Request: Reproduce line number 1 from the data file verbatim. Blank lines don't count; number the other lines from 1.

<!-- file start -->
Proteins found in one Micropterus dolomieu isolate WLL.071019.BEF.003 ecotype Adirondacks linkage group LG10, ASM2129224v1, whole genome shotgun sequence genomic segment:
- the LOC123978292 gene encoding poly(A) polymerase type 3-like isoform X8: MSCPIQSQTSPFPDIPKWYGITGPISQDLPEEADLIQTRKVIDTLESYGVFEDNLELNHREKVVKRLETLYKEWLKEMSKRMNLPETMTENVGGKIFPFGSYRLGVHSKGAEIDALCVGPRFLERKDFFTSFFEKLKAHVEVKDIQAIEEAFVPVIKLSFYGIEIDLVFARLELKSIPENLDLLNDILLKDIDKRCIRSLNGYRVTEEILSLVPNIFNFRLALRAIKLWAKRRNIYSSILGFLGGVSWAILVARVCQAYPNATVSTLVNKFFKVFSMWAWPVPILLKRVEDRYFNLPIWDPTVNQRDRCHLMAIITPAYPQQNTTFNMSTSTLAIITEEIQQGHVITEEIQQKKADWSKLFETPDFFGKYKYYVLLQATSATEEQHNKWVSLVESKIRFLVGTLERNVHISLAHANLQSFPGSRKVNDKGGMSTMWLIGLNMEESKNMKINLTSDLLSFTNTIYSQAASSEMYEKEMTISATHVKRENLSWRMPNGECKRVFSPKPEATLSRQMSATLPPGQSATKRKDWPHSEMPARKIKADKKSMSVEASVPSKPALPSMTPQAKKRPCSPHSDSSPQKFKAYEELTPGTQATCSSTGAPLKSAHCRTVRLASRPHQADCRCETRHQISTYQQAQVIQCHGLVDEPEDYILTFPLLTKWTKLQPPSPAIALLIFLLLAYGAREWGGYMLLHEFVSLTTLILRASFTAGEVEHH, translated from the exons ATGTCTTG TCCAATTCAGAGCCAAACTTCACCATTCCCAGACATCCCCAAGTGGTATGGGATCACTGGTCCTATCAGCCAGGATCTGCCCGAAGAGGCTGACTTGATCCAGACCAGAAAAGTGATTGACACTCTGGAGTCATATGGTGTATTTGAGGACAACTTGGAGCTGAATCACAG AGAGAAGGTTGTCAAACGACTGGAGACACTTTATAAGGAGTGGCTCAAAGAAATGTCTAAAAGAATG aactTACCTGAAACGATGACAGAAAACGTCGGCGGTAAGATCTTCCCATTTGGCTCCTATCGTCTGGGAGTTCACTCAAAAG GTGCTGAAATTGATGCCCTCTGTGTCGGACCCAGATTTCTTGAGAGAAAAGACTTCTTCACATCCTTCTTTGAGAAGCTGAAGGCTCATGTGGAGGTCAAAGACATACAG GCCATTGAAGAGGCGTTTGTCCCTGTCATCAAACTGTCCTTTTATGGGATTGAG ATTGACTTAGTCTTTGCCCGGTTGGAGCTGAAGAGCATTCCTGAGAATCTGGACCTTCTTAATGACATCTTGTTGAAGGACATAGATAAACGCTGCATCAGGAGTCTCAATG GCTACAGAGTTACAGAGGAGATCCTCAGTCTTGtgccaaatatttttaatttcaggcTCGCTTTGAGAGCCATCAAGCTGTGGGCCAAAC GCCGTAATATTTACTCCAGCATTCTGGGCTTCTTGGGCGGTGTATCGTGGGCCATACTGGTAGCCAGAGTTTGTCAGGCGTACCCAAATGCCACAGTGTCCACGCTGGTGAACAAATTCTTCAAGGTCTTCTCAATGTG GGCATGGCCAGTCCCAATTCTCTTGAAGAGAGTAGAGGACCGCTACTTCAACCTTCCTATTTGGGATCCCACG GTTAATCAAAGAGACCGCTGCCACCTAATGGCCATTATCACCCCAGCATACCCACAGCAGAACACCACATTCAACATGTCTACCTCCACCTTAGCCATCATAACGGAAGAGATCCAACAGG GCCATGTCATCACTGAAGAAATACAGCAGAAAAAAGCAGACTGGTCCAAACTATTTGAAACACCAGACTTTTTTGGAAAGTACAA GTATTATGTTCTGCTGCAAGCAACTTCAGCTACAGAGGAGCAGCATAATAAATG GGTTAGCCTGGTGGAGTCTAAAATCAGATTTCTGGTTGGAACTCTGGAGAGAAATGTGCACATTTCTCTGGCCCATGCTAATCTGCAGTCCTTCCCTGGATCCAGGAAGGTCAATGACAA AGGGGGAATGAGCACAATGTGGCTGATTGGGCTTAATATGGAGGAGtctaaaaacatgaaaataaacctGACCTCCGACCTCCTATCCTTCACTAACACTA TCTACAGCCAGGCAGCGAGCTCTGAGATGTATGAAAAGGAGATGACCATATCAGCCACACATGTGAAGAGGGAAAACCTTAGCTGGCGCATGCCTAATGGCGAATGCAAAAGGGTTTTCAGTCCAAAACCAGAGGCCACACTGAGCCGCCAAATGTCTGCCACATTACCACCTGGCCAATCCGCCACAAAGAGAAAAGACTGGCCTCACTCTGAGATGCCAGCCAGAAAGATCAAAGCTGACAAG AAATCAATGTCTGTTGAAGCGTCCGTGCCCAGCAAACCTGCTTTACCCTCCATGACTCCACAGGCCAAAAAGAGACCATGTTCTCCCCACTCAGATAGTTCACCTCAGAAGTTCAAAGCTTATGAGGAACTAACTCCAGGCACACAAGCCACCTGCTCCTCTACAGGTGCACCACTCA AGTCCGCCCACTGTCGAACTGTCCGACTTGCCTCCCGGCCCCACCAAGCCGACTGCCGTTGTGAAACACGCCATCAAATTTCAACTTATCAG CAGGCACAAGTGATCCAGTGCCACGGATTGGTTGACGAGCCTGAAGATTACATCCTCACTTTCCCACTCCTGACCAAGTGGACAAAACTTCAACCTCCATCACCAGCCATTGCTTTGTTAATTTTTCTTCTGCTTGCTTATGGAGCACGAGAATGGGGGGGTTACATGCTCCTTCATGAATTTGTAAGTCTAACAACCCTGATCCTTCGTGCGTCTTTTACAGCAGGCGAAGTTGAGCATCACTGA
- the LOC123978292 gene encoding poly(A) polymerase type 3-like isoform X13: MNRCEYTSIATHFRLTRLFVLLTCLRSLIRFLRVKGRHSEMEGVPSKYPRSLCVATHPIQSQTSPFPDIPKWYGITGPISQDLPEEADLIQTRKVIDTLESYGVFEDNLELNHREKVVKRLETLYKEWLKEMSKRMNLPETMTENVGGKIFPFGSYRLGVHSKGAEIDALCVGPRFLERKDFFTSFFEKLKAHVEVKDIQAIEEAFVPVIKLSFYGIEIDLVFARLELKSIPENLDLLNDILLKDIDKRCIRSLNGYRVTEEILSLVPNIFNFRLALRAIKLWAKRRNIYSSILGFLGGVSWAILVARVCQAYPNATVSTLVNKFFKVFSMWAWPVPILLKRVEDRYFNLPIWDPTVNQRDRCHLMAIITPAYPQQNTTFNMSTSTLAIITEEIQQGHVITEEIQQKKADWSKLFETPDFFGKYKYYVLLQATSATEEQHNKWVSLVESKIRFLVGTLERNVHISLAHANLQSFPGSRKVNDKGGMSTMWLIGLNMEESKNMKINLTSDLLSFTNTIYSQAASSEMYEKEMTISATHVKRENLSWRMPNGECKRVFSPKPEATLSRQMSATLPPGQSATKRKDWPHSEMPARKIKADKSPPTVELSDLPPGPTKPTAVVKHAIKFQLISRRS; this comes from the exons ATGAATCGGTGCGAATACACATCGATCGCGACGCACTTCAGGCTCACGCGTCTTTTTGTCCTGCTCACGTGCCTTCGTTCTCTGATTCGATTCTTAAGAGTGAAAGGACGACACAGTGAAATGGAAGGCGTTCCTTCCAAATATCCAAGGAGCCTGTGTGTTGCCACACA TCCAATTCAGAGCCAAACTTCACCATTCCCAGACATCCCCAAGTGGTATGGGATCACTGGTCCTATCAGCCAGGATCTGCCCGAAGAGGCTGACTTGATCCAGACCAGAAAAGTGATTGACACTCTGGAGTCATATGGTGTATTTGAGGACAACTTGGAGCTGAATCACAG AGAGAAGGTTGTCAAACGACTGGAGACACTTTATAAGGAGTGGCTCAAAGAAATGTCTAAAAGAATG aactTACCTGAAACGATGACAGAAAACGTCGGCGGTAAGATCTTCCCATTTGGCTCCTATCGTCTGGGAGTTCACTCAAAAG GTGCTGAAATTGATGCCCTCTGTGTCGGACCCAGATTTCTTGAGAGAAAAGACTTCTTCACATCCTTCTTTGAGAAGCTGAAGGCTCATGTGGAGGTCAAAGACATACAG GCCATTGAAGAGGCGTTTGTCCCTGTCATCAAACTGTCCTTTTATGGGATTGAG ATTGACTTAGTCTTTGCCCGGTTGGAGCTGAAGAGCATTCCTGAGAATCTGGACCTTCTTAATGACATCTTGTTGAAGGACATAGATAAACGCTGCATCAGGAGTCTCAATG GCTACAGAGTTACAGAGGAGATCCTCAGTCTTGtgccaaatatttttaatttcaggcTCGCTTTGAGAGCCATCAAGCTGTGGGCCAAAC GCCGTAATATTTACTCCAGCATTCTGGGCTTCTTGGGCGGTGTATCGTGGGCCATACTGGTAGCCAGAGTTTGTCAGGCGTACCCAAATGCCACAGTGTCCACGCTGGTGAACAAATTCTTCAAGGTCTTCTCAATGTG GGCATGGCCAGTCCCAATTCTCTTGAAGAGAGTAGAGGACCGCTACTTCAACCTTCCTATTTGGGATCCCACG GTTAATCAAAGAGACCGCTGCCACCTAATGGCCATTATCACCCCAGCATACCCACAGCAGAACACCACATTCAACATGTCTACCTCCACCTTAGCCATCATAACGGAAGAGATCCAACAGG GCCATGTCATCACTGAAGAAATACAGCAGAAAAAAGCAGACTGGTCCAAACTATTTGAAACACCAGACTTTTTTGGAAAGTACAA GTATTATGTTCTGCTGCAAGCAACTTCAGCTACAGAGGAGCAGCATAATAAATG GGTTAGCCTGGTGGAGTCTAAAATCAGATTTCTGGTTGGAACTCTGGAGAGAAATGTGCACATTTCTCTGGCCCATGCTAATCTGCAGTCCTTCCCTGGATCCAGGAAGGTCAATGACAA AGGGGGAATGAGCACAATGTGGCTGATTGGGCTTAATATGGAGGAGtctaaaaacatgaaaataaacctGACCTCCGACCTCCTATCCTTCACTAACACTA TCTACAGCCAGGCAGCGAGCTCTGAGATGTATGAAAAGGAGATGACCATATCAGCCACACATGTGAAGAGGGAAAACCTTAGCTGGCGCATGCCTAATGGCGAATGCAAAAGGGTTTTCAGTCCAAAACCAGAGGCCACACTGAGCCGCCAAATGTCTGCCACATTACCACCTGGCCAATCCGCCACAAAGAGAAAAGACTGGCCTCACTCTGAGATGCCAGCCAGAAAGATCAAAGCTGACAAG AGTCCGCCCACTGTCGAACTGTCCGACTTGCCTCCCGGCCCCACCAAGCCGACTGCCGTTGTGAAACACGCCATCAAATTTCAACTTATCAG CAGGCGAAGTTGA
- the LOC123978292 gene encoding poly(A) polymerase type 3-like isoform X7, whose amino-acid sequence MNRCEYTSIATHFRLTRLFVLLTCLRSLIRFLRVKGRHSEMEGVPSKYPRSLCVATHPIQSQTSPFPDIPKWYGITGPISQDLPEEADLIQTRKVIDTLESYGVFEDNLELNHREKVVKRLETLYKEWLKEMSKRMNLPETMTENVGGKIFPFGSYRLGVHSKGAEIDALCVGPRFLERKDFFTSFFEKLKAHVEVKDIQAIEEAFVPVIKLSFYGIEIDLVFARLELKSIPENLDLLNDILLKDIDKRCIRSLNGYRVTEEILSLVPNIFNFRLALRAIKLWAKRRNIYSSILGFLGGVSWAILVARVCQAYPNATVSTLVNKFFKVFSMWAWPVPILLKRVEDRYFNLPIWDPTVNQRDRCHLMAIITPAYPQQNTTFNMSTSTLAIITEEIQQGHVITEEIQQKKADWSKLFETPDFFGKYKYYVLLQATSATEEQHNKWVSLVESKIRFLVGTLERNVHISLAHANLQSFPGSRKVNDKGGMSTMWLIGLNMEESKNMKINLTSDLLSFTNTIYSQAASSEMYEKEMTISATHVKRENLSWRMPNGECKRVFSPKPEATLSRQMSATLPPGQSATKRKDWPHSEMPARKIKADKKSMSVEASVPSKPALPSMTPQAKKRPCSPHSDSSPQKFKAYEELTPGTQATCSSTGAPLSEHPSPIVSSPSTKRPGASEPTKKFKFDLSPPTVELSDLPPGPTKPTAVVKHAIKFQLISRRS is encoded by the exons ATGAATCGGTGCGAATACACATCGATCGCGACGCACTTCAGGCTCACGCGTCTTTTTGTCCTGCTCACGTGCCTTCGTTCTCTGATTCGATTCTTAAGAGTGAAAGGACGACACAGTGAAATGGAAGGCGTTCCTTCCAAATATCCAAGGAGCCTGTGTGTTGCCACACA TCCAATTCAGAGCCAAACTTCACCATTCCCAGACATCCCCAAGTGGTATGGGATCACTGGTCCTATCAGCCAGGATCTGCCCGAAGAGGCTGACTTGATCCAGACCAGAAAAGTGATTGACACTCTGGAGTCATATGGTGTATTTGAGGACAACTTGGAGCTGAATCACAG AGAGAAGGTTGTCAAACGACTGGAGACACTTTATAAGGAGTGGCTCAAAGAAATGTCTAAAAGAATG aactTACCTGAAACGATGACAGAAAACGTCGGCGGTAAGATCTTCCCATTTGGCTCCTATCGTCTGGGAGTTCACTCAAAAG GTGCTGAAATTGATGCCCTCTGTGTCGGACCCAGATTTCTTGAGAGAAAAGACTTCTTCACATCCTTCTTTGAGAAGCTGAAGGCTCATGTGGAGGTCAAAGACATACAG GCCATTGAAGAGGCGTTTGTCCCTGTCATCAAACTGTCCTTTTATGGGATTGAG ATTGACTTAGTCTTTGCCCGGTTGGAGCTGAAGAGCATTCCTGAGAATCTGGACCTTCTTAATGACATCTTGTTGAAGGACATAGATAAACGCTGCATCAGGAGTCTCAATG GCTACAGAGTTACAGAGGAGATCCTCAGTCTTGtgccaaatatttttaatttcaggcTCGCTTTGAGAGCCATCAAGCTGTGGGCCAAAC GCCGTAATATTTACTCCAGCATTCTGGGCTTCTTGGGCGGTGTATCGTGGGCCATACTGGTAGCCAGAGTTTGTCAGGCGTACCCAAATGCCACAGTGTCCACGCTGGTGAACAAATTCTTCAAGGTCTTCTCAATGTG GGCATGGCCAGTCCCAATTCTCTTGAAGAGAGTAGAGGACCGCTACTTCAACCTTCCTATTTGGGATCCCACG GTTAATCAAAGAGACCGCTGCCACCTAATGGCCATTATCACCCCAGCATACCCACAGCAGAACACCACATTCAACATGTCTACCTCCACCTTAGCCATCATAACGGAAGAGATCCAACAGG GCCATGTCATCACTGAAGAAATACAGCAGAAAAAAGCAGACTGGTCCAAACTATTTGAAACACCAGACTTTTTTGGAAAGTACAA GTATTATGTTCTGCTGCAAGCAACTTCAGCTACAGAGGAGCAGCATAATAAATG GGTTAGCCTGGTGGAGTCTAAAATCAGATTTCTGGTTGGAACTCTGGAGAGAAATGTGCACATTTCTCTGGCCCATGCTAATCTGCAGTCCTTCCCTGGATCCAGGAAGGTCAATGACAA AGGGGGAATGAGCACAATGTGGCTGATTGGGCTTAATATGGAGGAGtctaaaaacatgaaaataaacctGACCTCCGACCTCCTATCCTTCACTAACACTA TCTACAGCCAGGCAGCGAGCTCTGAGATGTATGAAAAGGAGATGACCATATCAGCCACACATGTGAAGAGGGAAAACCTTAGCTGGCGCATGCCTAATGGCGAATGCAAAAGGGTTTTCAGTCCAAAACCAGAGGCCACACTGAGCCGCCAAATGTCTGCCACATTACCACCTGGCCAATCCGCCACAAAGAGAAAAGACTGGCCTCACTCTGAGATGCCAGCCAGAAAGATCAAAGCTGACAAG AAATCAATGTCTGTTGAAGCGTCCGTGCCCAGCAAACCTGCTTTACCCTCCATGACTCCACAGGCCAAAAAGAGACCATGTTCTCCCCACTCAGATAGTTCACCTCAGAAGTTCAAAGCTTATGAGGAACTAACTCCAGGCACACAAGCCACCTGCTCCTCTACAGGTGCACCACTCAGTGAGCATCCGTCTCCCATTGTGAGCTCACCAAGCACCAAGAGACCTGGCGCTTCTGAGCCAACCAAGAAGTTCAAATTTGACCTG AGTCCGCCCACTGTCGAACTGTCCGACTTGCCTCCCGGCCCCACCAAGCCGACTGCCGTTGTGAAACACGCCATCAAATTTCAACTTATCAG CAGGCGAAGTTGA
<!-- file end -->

Proteins found in one Micropterus dolomieu isolate WLL.071019.BEF.003 ecotype Adirondacks linkage group LG10, ASM2129224v1, whole genome shotgun sequence genomic segment: